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Mykl said:
The problem with instincts is that on a motorcycle they tend to make you do the wrong thing unless you specifically train them to do otherwise. The only way to train your instincts on a motorcycle is through practice riding a motorcycle. So in this case, no matter what the age, a new rider is a new rider.
I know what you mean. I spent a lot of time "practicing" (parking lot and on the road) and reading Twist of the Wrist 2 etc. My point is that I started at an "old" age and probably would have learned faster on a 500. I'm totally comfortable where I am now and don't worry about totally getting rid of chicken strips any more. :)
 

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RayOSV said:
I know what you mean. I spent a lot of time "practicing" (parking lot and on the road) and reading Twist of the Wrist 2 etc. My point is that I started at an "old" age and probably would have learned faster on a 500. I'm totally comfortable where I am now and don't worry about totally getting rid of chicken strips any more. :)
:dunno

I guess I don't really think it's necessary to justify your choice of a first bike in such a way. Personally, I think the SV650 is a great bike to start out on. It can be a bit dangerous to the completely untrained rider, but to somebody who's actually practiced and received some instruction it's certainly just as good as anything else.
 

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RayOSV said:
I know what you mean. I spent a lot of time "practicing" (parking lot and on the road) and reading Twist of the Wrist 2 etc. My point is that I started at an "old" age and probably would have learned faster on a 500. I'm totally comfortable where I am now and don't worry about totally getting rid of chicken strips any more. :)
If you read the Twist of The Wrist series of books then you know all about SR's (survival reactions). This is what gets racers and street riders into trouble alot. The better you can control your bike the less dramatic the effects of the SR's will be. This is one of the reasons to start smaller, gives you more room for error in emergency situations. I do believe an SV650S is the MOST that any newbie should consider getting, I still reccomend the EX500 as a first bike though. I've done some laps on a friend's SV650 race bike, great bike, very manageable and predictable power, I really liked it, if I wasn't so in love with two strokes I might even consider building one as a racebike. Hell, I might anyways, that would be something nice to have in my garage, my Aprilia race bike sitting next to a fully prepped SV650 race bike =D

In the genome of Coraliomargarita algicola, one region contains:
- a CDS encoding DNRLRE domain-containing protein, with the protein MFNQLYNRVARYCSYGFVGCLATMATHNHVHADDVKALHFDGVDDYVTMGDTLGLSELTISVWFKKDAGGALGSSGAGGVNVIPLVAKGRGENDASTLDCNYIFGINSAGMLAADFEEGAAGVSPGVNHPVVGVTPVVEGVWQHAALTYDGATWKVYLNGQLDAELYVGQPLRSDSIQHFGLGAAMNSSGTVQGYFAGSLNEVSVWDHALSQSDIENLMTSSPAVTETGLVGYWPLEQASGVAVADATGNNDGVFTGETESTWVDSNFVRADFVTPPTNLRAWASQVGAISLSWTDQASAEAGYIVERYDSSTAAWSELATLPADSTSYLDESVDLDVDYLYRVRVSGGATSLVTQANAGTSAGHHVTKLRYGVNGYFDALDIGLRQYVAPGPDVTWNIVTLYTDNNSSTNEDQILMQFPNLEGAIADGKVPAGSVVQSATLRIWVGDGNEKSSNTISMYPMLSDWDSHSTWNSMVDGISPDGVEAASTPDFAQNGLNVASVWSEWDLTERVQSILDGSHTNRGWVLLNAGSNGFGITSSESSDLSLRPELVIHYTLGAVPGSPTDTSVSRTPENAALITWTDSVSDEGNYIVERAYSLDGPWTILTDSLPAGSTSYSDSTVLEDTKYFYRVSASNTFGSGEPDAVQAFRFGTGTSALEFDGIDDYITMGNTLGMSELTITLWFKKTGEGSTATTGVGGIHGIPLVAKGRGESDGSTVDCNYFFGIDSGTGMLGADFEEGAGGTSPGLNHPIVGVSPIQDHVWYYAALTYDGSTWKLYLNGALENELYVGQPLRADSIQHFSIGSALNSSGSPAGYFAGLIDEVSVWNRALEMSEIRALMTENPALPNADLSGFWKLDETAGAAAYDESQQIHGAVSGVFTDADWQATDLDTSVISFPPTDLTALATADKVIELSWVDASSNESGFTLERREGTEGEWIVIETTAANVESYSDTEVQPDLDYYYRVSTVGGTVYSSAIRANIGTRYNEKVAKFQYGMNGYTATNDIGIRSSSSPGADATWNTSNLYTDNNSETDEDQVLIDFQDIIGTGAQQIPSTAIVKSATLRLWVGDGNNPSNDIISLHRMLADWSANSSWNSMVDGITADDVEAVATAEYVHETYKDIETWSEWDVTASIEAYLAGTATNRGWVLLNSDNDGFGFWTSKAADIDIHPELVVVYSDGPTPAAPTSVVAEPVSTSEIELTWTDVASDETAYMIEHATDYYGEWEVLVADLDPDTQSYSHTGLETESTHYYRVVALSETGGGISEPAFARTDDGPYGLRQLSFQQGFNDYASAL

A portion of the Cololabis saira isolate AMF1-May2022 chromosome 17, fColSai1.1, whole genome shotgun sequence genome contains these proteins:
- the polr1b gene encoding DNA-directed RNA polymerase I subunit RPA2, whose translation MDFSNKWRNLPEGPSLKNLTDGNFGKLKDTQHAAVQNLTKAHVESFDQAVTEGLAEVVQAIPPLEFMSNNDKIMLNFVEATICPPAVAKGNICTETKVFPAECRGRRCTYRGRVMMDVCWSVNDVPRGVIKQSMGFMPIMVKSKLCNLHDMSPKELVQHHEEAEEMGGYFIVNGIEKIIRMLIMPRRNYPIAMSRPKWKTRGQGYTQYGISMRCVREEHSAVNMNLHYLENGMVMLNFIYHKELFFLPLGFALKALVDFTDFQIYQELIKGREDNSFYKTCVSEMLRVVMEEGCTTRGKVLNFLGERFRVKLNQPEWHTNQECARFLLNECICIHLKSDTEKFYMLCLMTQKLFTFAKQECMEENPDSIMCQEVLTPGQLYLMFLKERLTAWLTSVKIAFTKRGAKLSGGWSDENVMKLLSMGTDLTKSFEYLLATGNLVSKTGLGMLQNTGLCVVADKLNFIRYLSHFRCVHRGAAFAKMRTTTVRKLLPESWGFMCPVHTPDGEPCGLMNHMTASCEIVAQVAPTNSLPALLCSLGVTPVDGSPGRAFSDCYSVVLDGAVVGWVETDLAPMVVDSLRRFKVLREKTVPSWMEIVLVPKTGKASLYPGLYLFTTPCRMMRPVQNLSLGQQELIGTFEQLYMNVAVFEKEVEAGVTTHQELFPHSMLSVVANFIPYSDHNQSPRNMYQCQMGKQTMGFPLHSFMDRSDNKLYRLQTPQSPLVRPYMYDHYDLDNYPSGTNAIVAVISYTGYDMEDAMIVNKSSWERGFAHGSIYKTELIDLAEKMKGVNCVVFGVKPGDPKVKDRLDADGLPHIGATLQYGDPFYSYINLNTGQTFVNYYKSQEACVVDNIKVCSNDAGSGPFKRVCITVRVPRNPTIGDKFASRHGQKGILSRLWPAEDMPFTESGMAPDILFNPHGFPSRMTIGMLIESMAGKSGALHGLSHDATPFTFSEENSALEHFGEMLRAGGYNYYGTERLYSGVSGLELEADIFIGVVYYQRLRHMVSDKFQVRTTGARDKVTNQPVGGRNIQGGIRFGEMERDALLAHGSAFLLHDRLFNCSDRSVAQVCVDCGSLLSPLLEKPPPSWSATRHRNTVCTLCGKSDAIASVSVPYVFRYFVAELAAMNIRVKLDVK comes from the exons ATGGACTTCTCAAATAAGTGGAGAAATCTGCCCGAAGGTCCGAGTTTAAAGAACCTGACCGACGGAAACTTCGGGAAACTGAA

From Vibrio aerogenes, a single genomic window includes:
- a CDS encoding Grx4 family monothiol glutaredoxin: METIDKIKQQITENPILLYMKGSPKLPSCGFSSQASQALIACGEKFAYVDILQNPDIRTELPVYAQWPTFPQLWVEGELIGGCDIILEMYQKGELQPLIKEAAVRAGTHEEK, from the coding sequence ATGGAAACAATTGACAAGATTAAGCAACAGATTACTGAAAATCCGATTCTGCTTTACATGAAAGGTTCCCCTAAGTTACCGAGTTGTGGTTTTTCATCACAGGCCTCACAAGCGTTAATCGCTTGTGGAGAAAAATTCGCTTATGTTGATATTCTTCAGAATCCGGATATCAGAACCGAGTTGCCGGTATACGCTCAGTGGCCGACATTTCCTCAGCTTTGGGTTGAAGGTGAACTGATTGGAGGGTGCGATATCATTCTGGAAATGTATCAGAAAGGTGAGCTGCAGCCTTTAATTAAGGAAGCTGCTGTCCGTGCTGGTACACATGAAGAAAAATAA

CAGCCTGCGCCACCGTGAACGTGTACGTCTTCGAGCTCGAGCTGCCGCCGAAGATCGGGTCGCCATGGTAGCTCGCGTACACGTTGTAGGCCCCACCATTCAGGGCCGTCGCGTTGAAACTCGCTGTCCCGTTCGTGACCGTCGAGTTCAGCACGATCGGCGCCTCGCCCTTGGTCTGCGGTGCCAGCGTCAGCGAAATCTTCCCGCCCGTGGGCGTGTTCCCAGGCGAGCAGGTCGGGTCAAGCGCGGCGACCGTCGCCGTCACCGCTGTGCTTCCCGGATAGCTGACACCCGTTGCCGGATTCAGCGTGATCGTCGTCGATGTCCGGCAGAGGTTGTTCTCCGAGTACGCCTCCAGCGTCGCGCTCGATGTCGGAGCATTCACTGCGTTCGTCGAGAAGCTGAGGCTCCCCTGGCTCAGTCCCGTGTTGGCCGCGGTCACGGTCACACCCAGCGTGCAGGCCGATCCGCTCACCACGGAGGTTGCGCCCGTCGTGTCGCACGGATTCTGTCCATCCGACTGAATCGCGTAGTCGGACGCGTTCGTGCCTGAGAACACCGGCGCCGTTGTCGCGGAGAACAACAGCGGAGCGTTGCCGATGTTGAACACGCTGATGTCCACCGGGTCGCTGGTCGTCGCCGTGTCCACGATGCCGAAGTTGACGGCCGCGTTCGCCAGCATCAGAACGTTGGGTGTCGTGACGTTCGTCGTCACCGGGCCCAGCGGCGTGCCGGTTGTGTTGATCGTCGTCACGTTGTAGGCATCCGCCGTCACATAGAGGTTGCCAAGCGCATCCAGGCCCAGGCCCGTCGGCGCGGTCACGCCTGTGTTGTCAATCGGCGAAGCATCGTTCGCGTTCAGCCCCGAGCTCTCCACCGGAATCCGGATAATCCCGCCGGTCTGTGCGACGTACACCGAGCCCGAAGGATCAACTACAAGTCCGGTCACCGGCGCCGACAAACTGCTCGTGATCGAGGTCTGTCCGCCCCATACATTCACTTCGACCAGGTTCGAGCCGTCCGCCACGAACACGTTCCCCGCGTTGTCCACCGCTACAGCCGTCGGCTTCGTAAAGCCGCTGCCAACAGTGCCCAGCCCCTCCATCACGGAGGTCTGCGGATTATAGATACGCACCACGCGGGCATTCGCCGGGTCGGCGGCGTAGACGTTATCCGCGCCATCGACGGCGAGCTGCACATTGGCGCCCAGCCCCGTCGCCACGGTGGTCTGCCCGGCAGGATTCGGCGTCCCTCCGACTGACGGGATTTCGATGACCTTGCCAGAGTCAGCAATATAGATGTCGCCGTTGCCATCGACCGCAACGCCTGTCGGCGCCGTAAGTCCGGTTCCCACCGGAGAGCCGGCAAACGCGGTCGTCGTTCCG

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MattLikesBikes said:
Engine braking. If you roll off the throttle the engine starts to slow you down real quick. This can upset your line in a turn.
Remember for sure that you should be off throttle before the turn and smoothly rolling the throttle on throughout the turn. If you are riding correctly you won't roll off the throttle mid turn, unless you have an obstacle to avoid, in which case, you want your line to change.

Anyway, as many have said, it isn't the perfect bike to start on, but you could do way worse.
 

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I have an SV650s now, and if it tells you anything, I'm thinking about getting a SV650 to go along with it as a street/trackday bike. I started on a '94 GS500 that I got for $2200. I'm glad I did. You will be a better rider starting on something older, smaller, and naked. (I wonder what people would think if they heard that sentence out of context?) Knowing that I didn't pay much for the bike, and that it already had a few dings and scratches on it allowed me to concentrate on learning to be a better rider, and not having to worry about the bike in case of a fall. I was scared enough riding my beautiful silver SVs home from the dealership. I can't imagine how worried I would have been if it had been my first bike. Just my opinion. YRMV.
 

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Bad Habit said:
Remember for sure that you should be off throttle before the turn and smoothly rolling the throttle on throughout the turn. If you are riding correctly you won't roll off the throttle mid turn, unless you have an obstacle to avoid, in which case, you want your line to change.
Of course. However I learned this when I was very new (~1000 miles), and I was getting closer and closer too the centerline.. Made this mistake of rolling off the throttle on the SV in 2rd gear, the bike stood itself up and refused to turn. I realized my mistake (thanks MSF) and slowly rolled back on, and luckily didn't cross over. I had done the same EXACT thing on my friend's EX500, when I was on my permit, and it didn't effect the turning nearly as much as the harder engine braking from the SV.

I was pointing this out, because on a b***** V-twin, throttle imputs are predictable but quite sensitive. You won't notice the effects of mistakes like this on a small parrallel twin as much as a big Vtwin, because of how the engines are configured.
 

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GREAT choice! I've always loved the look of the Suzuki SV650s. Light, nice low end torque, and a great price. I'm the type that believes that no matter what size the bike is, ANY cc bike can be dangerous if you push it too hard as a new rider. Whether it's a 250cc bike or a 1000cc bike, take it slow, know your limits, and you should be fine.

Ride SAFE!

Tom